Tonight, heading into the primary, the candidates are virtually tied.  With 15 percent of voters still undecided, nobody really knows what‘s going to happen tomorrow in the New York State primary, only that Carl Paladino is the candidate who has been gaining among voters.  The other guy, not so much.

Mr. Paladino‘s biggest virtue seems to be that he is not the establishment choice.  What he has going for him, in other words, is that the state party is backing the other guy.  Mr. Paladino has funded this had campaign with $10 million of his own money, a multi-gazillion dollars fortune made in real estate, as among other things, quote, “the largest landlord for state offices in Buffalo, despite his denunciation of government spending.”

So, Carl Paladino is the anti-establishment, anti-government spending choice unless the spending is government rent checks payable to him.  Those are essentially his virtues as a candidate.

At least you have to hope those are his virtues as candidate, that those are the source of his appeal to New York Republicans—because if it‘s not the that stuff, I‘m telling you, this is essentially what else the public knows about Carl Paladino.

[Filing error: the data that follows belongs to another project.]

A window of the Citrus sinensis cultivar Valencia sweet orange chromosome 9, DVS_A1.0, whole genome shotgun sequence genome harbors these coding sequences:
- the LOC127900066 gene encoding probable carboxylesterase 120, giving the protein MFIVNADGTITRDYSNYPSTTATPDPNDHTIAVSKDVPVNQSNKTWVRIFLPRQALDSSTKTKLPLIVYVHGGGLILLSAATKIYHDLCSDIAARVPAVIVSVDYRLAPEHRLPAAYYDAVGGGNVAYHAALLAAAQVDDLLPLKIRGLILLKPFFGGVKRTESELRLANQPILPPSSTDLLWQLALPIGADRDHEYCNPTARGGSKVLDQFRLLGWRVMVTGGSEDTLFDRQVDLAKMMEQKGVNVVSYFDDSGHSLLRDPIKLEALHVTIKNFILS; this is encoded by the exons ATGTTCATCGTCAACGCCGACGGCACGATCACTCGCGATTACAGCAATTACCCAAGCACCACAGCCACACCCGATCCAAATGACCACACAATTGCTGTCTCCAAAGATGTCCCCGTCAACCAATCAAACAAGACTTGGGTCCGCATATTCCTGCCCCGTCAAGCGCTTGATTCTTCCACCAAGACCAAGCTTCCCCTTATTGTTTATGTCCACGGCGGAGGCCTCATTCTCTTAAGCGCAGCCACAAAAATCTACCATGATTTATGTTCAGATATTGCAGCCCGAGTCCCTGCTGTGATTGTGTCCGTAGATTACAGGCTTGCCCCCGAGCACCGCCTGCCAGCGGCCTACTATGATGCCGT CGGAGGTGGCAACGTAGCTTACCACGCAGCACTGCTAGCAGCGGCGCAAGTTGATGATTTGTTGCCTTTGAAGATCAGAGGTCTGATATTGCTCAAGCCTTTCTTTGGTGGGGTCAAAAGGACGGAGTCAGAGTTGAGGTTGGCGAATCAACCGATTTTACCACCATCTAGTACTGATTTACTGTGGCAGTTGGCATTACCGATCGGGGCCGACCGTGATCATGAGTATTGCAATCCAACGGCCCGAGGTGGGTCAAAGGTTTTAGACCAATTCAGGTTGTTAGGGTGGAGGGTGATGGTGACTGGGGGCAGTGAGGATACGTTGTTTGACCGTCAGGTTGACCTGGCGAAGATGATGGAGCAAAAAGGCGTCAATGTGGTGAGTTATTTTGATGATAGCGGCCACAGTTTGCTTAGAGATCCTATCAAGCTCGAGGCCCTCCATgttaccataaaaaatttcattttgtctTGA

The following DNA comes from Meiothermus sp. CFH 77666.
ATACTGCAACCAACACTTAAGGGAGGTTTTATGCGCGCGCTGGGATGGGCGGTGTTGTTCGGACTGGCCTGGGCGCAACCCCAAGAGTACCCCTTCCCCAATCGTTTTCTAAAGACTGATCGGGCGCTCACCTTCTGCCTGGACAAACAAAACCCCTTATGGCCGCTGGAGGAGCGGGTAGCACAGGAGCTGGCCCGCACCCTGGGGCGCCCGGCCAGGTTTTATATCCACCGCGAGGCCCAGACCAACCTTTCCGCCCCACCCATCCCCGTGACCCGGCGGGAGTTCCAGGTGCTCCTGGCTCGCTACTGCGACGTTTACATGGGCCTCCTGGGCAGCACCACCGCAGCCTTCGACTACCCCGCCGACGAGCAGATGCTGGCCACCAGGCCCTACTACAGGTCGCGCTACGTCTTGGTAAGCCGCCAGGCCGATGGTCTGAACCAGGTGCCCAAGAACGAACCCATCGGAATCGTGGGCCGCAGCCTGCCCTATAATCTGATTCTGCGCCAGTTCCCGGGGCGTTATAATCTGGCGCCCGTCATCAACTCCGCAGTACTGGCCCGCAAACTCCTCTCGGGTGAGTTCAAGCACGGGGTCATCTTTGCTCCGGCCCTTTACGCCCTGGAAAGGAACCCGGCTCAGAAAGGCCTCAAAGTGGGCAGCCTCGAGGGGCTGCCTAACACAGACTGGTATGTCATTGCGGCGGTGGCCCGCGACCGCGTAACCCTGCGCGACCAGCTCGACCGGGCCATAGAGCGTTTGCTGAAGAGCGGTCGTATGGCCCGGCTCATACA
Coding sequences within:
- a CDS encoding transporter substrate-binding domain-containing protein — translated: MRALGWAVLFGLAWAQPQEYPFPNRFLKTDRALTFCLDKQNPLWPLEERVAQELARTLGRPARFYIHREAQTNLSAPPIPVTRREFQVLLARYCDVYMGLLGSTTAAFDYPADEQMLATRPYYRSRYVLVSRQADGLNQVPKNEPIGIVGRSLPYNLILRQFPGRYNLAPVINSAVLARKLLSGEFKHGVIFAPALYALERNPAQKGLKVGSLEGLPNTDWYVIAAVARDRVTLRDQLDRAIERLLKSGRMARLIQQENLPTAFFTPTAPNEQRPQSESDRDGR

A western New York publication called WNY Media— is their Web site—they received and published what they call a deluge of e-mail that is Mr. Paladino sent to a who‘s who of Buffalo-area politicians, media types and hangers-on.  Among them this widely circulated elsewhere and not actually a photo, PhotoShopped picture of the first lady and president dressed for what the e-mail subject line called a White House ball.  The kind of thing surely everyone sends to a long, long list of their friends and business acquaintances.

This one, he sent on titled proof the Irish discovered Africa.  It had

as an attachment a video of monkeys doing a little river dance-style

dancing jig.  Get it?  See they‘re doing an Irish thing so that explains

the Irish part of the reference but the Africa reference is because they‘re



Another e-mail included video of an African tribal dance.  The headline under which Mr. Pa Paladino entitled this was “Obama inauguration rehearsal.”

Other emails that he sent we cannot show you because they are hardcore porn, not even like Skinemax soft core porn.  Really hard core stuff, some of it involving people with animals.

Carl Paladino would forward the porn clips with subject headings like, “a keeper,” “Easy steady big fella.”

But it was the email with the African tribal dance that purports to be the president‘s inauguration rehearsal that prompted an angry response from one of the people to whom Mr. Paladino sent this e-mail.  Mr. Paladino replayed to the complaint, quote, “I apologize to you and everyone if that is offensive.  To me it‘s just humor.  I‘m not a racist and have never related Obama‘s color to my political distaste for him.  I‘m not sensitive to ethnic humor.”